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Leopold II tunnel to close on 1 July

18:29 25/06/2018
The longest tunnel in Brussels is closing for two months starting next weekend. Here’s what you need to know.

Brussels’s Leopold II tunnel has been closed nights since 1 May for structural renovations. This has been little noticed by commuters, but that situation is about to change. The tunnel will close completely to vehicular traffic next Sunday and remain closed until the end of August.

The Leopold II tunnel runs from the Basilique in Koekelberg all the way to Sainctelette. During May and June, works have been carried out overnight, with the tunnel closed from 22.00 to 6.00. It has to be closed round the clock for the other two summer months because asbestos will be removed from the infrastructure. There is much less traffic during July and August, but commuters are warned to expect delays.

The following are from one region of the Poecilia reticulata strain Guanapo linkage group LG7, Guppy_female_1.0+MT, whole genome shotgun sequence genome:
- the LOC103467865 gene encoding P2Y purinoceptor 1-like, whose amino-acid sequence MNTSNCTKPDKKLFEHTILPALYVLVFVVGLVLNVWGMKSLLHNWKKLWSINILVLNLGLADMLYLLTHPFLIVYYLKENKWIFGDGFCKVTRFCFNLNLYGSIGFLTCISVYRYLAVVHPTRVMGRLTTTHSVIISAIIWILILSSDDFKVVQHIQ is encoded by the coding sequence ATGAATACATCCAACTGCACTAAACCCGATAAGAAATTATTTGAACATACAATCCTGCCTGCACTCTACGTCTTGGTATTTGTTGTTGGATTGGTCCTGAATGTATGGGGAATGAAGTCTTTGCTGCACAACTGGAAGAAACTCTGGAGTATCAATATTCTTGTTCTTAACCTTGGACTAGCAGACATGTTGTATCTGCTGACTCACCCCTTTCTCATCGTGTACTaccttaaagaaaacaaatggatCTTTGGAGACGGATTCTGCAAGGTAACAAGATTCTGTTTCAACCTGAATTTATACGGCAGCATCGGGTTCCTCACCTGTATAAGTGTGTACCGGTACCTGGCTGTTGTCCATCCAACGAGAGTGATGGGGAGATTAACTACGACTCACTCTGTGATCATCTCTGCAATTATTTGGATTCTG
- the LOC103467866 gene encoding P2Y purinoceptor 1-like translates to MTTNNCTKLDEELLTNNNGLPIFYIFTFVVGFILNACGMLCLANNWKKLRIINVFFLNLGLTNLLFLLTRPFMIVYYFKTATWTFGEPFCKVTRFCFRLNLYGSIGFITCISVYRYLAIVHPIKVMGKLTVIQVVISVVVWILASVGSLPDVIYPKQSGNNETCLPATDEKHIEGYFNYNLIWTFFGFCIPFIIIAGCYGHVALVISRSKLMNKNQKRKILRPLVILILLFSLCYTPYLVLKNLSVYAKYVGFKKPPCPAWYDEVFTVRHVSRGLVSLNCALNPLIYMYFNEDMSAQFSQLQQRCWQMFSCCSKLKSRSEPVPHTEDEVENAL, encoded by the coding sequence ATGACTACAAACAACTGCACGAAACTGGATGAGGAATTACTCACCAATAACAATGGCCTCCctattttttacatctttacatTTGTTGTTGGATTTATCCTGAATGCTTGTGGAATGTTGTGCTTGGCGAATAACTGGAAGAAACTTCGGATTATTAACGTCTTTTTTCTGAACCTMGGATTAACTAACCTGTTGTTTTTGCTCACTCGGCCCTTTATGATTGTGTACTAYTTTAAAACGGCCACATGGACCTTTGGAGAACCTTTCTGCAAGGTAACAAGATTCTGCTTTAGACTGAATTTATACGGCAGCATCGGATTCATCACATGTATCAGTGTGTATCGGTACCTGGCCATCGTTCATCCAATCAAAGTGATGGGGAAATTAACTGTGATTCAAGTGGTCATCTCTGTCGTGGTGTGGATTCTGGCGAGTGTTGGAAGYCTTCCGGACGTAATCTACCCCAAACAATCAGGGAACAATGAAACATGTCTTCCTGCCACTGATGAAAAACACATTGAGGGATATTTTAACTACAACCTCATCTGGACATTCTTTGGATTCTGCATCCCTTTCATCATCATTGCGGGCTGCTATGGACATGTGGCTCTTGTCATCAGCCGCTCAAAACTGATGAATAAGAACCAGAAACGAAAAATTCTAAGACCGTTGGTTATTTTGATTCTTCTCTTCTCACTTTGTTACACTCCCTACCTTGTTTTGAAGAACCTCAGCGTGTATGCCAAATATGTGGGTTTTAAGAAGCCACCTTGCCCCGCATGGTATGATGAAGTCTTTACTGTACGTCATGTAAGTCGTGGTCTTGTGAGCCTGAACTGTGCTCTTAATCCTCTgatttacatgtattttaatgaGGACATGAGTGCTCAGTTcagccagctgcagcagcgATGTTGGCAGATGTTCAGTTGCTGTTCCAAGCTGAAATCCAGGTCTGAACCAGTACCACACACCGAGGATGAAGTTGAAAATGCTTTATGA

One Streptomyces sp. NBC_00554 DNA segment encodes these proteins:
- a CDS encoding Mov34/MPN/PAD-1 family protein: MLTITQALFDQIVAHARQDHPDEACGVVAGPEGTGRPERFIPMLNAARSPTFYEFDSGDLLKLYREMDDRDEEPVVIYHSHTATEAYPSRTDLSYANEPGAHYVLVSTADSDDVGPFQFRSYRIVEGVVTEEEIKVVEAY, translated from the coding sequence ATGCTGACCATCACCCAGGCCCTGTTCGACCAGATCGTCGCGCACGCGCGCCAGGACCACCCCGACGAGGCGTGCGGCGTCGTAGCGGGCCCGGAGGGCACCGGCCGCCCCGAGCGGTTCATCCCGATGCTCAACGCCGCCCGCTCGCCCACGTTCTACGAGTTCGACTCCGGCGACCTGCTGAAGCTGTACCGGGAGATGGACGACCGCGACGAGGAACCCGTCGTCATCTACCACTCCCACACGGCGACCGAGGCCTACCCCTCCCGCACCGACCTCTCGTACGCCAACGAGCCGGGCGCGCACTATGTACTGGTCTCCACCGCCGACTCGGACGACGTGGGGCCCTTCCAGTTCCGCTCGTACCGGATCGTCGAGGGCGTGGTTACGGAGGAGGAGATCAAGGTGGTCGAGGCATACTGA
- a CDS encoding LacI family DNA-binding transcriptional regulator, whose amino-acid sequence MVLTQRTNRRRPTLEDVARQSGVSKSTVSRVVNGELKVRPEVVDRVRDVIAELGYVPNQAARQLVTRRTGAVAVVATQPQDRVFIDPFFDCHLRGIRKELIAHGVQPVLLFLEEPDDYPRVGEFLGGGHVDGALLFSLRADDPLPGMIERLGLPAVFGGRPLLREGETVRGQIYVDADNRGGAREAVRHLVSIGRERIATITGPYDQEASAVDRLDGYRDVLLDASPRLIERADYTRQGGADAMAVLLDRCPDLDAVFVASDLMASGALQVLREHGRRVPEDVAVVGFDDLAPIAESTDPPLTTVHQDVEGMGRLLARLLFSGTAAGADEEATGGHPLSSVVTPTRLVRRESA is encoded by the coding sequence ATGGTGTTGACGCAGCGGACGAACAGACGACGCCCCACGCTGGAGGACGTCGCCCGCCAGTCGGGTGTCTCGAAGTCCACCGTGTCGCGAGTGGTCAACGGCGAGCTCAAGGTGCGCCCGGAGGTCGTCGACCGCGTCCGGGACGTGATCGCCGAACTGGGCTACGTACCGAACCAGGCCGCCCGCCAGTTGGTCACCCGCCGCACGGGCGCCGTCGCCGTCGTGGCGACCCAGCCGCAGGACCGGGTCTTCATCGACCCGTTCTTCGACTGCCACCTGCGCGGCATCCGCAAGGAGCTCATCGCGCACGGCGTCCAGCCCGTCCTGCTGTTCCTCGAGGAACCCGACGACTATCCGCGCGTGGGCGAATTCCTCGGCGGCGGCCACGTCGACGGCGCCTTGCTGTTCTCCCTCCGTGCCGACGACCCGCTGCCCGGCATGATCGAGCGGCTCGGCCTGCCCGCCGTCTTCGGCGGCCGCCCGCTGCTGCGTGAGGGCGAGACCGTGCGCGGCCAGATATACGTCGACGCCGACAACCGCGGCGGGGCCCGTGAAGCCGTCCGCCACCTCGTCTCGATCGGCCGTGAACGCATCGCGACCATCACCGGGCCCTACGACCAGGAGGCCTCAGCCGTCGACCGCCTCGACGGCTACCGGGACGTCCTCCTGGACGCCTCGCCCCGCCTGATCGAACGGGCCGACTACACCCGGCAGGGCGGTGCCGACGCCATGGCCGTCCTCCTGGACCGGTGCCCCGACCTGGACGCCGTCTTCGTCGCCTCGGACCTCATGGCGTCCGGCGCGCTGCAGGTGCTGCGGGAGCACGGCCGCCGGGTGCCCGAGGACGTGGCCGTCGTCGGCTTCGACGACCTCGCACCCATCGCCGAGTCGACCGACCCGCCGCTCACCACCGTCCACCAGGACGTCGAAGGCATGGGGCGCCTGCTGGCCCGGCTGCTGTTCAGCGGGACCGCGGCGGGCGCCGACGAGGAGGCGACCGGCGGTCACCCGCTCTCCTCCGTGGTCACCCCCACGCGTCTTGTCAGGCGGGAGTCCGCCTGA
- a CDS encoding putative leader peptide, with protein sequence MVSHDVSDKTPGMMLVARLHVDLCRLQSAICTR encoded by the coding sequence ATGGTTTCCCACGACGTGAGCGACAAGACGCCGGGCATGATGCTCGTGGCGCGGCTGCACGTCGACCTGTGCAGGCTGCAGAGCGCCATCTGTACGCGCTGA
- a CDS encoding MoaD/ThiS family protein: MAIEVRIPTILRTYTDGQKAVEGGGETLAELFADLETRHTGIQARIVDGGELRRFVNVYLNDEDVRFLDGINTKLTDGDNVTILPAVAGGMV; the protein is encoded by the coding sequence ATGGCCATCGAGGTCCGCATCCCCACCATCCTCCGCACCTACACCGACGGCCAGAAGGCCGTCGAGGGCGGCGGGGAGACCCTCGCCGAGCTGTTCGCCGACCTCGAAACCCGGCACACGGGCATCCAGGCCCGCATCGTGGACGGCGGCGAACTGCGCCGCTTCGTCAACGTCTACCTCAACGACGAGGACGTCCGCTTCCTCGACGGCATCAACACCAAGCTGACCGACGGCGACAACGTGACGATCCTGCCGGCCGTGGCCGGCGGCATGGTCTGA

On Avenue Charles Quint – which leads traffic into Brussels from the E40 and the ring road – and on avenues du Panthéon and des Gloires Nationales, which circle the Basilique, there will be one lane open to regular traffic. A second lane will be open to busses and carpools with at least two passengers. This will be the case in both directions on those thoroughfares.

Same situation next two summers

Since 1 May, additional De Lijn buses have been assigned to these avenues, especially on weekdays. In addition, each side of the thoroughfares are separated by two bike lanes, one in each direction. Next week, when the tunnel closes completely to traffic, additional measures will come into force, including a round-a-bout at Sainctelette and a bus lane all the way to Sainctelette.

In September, the tunnel will open to normal traffic. But the renovations will not be complete. The tunnel will also be closed during the summers of 2019 and 2020, with the traffic plan brought back.

Leopold II is the longest tunnel in Belgium at just over 2.5 kilometres. Some 80,000 cars a day pass through the tunnel. The renovations cost a total of €282 million. Another €180 million has been made available for maintenance for the next 25 years.

Photo: Victoria Dessart/BELGA

Written by Lisa Bradshaw